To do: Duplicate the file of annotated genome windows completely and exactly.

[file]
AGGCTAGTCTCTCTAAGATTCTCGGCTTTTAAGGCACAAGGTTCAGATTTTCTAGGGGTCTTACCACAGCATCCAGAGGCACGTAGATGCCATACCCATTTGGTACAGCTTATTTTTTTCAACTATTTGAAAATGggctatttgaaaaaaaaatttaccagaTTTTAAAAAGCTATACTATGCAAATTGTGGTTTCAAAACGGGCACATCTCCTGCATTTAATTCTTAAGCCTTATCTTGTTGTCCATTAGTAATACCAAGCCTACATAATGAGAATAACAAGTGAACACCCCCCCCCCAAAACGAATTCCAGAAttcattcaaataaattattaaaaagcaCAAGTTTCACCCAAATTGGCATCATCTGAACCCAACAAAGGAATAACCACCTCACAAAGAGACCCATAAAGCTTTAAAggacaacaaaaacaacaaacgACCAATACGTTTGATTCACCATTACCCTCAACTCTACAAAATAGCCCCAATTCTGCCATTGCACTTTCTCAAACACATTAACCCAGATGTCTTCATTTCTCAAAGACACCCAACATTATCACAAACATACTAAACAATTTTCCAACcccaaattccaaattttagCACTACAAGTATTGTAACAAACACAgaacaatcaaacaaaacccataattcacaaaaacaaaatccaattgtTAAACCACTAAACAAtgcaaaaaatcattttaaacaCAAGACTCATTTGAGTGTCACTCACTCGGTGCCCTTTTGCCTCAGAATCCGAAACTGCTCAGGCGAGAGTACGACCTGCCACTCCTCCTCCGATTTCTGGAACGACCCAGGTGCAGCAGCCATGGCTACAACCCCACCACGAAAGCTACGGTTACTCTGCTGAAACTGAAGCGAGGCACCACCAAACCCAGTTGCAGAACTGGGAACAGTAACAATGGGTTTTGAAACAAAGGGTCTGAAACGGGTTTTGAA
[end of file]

AGGCTAGTCTCTCTAAGATTCTCGGCTTTTAAGGCACAAGGTTCAGATTTTCTAGGGGTCTTACCACAGCATCCAGAGGCACGTAGATGCCATACCCATTTGGTACAGCTTATTTTTTTCAACTATTTGAAAATGggctatttgaaaaaaaaatttaccagaTTTTAAAAAGCTATACTATGCAAATTGTGGTTTCAAAACGGGCACATCTCCTGCATTTAATTCTTAAGCCTTATCTTGTTGTCCATTAGTAATACCAAGCCTACATAATGAGAATAACAAGTGAACACCCCCCCCCCAAAACGAATTCCAGAAttcattcaaataaattattaaaaagcaCAAGTTTCACCCAAATTGGCATCATCTGAACCCAACAAAGGAATAACCACCTCACAAAGAGACCCATAAAGCTTTAAAggacaacaaaaacaacaaacgACCAATACGTTTGATTCACCATTACCCTCAACTCTACAAAATAGCCCCAATTCTGCCATTGCACTTTCTCAAACACATTAACCCAGATGTCTTCATTTCTCAAAGACACCCAACATTATCACAAACATACTAAACAATTTTCCAACcccaaattccaaattttagCACTACAAGTATTGTAACAAACACAgaacaatcaaacaaaacccataattcacaaaaacaaaatccaattgtTAAACCACTAAACAAtgcaaaaaatcattttaaacaCAAGACTCATTTGAGTGTCACTCACTCGGTGCCCTTTTGCCTCAGAATCCGAAACTGCTCAGGCGAGAGTACGACCTGCCACTCCTCCTCCGATTTCTGGAACGACCCAGGTGCAGCAGCCATGGCTACAACCCCACCACGAAAGCTACGGTTACTCTGCTGAAACTGAAGCGAGGCACCACCAAACCCAGTTGCAGAACTGGGAACAGTAACAATGGGTTTTGAAACAAAGGGTCTGAAACGGGTTTTGAA